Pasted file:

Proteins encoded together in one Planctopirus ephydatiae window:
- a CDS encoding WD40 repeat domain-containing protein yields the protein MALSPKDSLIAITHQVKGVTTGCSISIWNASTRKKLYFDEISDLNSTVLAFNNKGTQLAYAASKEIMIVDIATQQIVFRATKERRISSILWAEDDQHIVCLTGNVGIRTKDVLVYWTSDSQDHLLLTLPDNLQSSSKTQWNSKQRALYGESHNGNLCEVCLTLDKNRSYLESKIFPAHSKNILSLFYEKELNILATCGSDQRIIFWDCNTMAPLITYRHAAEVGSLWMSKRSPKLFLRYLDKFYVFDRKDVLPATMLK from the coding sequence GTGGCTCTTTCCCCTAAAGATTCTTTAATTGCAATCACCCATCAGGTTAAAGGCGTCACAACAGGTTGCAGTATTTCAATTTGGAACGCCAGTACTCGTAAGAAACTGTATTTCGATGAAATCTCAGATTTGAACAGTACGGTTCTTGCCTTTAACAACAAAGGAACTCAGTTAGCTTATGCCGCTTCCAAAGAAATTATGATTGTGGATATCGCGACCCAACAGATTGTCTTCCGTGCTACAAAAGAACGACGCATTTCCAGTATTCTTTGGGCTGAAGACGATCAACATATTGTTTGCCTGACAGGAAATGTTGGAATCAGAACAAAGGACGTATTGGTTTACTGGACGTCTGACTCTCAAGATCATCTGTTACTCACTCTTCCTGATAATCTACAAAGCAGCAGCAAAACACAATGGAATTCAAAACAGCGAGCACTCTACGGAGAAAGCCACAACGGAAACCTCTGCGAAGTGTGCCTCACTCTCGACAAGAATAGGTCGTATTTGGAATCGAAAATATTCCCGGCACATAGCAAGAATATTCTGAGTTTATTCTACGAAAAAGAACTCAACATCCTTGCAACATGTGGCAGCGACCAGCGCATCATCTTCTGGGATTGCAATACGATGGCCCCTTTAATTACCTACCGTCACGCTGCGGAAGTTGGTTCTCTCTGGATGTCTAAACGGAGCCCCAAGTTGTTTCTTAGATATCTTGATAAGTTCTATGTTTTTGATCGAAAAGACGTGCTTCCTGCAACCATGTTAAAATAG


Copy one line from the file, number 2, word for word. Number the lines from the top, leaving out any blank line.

- a CDS encoding WD40 repeat domain-containing protein yields the protein MALSPKDSLIAITHQVKGVTTGCSISIWNASTRKKLYFDEISDLNSTVLAFNNKGTQLAYAASKEIMIVDIATQQIVFRATKERRISSILWAEDDQHIVCLTGNVGIRTKDVLVYWTSDSQDHLLLTLPDNLQSSSKTQWNSKQRALYGESHNGNLCEVCLTLDKNRSYLESKIFPAHSKNILSLFYEKELNILATCGSDQRIIFWDCNTMAPLITYRHAAEVGSLWMSKRSPKLFLRYLDKFYVFDRKDVLPATMLK from the coding sequence GTGGCTCTTTCCCCTAAAGATTCTTTAATTGCAATCACCCATCAGGTTAAAGGCGTCACAACAGGTTGCAGTATTTCAATTTGGAACGCCAGTACTCGTAAGAAACTGTATTTCGATGAAATCTCAGATTTGAACAGTACGGTTCTTGCCTTTAACAACAAAGGAACTCAGTTAGCTTATGCCGCTTCCAAAGAAATTATGATTGTGGATATCGCGACCCAACAGATTGTCTTCCGTGCTACAAAAGAACGACGCATTTCCAGTATTCTTTGGGCTGAAGACGATCAACATATTGTTTGCCTGACAGGAAATGTTGGAATCAGAACAAAGGACGTATTGGTTTACTGGACGTCTGACTCTCAAGATCATCTGTTACTCACTCTTCCTGATAATCTACAAAGCAGCAGCAAAACACAATGGAATTCAAAACAGCGAGCACTCTACGGAGAAAGCCACAACGGAAACCTCTGCGAAGTGTGCCTCACTCTCGACAAGAATAGGTCGTATTTGGAATCGAAAATATTCCCGGCACATAGCAAGAATATTCTGAGTTTATTCTACGAAAAAGAACTCAACATCCTTGCAACATGTGGCAGCGACCAGCGCATCATCTTCTGGGATTGCAATACGATGGCCCCTTTAATTACCTACCGTCACGCTGCGGAAGTTGGTTCTCTCTGGATGTCTAAACGGAGCCCCAAGTTGTTTCTTAGATATCTTGATAAGTTCTATGTTTTTGATCGAAAAGACGTGCTTCCTGCAACCATGTTAAAATAG